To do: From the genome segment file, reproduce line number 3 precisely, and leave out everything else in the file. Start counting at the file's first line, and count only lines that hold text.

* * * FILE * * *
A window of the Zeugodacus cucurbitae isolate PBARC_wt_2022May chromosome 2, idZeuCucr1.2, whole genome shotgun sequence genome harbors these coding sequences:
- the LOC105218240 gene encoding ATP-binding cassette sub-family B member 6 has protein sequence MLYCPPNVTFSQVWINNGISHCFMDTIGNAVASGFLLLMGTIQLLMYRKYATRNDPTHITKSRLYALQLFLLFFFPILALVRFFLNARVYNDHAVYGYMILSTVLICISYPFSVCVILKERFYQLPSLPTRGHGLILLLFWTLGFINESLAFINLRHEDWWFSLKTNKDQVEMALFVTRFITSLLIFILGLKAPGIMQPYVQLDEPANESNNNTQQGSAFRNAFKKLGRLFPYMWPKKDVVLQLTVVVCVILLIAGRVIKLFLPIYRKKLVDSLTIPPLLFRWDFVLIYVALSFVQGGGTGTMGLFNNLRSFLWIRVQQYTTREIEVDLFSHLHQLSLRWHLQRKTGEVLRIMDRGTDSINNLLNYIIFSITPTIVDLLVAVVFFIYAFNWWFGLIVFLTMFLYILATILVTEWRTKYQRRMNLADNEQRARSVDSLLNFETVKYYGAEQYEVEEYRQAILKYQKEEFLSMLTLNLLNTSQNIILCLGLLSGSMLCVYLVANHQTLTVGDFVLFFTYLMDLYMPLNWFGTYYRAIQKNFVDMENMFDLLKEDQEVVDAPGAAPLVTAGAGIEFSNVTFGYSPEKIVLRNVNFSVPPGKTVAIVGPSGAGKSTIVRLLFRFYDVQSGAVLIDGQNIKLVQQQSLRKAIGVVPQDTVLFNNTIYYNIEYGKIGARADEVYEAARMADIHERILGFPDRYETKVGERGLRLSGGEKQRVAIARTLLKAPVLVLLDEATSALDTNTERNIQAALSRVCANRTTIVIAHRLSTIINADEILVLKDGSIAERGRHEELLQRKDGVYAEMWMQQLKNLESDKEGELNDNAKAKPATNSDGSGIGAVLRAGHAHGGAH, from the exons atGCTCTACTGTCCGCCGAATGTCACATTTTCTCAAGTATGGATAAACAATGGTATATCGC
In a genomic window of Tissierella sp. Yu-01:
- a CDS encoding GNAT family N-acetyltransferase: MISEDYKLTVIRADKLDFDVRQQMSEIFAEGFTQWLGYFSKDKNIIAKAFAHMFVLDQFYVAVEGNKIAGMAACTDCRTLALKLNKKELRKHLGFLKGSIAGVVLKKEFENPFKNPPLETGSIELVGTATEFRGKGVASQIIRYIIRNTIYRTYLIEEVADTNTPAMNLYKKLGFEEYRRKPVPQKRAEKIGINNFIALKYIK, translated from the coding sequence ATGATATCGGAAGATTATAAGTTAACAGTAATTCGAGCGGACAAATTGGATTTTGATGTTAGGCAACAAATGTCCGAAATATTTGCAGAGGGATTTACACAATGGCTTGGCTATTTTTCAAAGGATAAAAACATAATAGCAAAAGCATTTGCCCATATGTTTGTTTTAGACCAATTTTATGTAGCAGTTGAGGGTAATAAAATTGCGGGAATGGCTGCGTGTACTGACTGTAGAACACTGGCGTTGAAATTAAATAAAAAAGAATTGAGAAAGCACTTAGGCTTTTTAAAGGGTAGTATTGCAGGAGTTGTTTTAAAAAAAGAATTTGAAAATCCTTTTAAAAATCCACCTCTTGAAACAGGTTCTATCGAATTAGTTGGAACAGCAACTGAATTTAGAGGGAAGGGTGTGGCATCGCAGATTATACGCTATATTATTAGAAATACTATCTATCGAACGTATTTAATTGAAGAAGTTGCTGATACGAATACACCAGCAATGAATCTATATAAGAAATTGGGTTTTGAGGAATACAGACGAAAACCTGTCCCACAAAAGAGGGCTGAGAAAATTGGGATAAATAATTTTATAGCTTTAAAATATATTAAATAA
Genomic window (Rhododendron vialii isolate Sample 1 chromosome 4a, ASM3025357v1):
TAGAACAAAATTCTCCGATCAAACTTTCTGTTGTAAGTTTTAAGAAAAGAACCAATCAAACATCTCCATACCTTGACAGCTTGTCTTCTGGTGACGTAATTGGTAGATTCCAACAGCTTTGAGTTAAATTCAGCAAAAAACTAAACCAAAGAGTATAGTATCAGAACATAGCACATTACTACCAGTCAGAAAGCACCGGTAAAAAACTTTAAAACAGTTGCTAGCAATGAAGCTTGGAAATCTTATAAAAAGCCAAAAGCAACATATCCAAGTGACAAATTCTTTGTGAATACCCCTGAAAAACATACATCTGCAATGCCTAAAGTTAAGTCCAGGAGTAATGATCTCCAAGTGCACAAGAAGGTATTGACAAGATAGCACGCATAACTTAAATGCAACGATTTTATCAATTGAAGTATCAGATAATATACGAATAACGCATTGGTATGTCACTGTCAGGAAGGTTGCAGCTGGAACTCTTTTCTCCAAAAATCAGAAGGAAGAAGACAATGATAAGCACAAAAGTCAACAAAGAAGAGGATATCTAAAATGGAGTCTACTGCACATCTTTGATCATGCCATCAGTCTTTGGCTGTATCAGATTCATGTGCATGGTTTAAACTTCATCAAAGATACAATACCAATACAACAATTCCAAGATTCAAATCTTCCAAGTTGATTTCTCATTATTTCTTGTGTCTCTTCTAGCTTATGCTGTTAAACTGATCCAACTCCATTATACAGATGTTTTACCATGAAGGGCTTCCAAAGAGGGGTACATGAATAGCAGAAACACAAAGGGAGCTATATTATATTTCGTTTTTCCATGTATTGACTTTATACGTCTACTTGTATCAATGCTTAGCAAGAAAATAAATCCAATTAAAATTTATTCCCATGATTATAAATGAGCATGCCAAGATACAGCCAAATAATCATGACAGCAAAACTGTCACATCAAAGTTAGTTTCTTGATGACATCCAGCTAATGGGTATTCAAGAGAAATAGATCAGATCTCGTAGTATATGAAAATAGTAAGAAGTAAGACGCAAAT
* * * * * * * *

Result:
In a genomic window of Tissierella sp. Yu-01: